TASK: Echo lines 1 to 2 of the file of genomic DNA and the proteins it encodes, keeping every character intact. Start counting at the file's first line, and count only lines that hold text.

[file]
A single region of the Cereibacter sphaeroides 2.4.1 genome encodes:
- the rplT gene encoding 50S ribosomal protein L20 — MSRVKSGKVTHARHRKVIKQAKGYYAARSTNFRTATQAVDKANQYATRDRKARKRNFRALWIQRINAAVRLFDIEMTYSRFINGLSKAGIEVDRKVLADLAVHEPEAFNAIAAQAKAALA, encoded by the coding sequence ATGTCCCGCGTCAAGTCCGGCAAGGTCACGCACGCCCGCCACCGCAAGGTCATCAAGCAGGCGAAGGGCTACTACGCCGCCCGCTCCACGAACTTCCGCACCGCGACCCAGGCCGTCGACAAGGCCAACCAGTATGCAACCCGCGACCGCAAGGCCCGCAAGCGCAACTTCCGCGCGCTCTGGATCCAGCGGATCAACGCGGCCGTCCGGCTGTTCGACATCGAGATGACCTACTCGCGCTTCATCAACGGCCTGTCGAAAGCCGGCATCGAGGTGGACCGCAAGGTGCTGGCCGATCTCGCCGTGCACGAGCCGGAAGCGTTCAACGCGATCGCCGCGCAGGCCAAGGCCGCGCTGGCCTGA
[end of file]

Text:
A single region of the Cereibacter sphaeroides 2.4.1 genome encodes:
- the rplT gene encoding 50S ribosomal protein L20 — MSRVKSGKVTHARHRKVIKQAKGYYAARSTNFRTATQAVDKANQYATRDRKARKRNFRALWIQRINAAVRLFDIEMTYSRFINGLSKAGIEVDRKVLADLAVHEPEAFNAIAAQAKAALA, encoded by the coding sequence ATGTCCCGCGTCAAGTCCGGCAAGGTCACGCACGCCCGCCACCGCAAGGTCATCAAGCAGGCGAAGGGCTACTACGCCGCCCGCTCCACGAACTTCCGCACCGCGACCCAGGCCGTCGACAAGGCCAACCAGTATGCAACCCGCGACCGCAAGGCCCGCAAGCGCAACTTCCGCGCGCTCTGGATCCAGCGGATCAACGCGGCCGTCCGGCTGTTCGACATCGAGATGACCTACTCGCGCTTCATCAACGGCCTGTCGAAAGCCGGCATCGAGGTGGACCGCAAGGTGCTGGCCGATCTCGCCGTGCACGAGCCGGAAGCGTTCAACGCGATCGCCGCGCAGGCCAAGGCCGCGCTGGCCTGA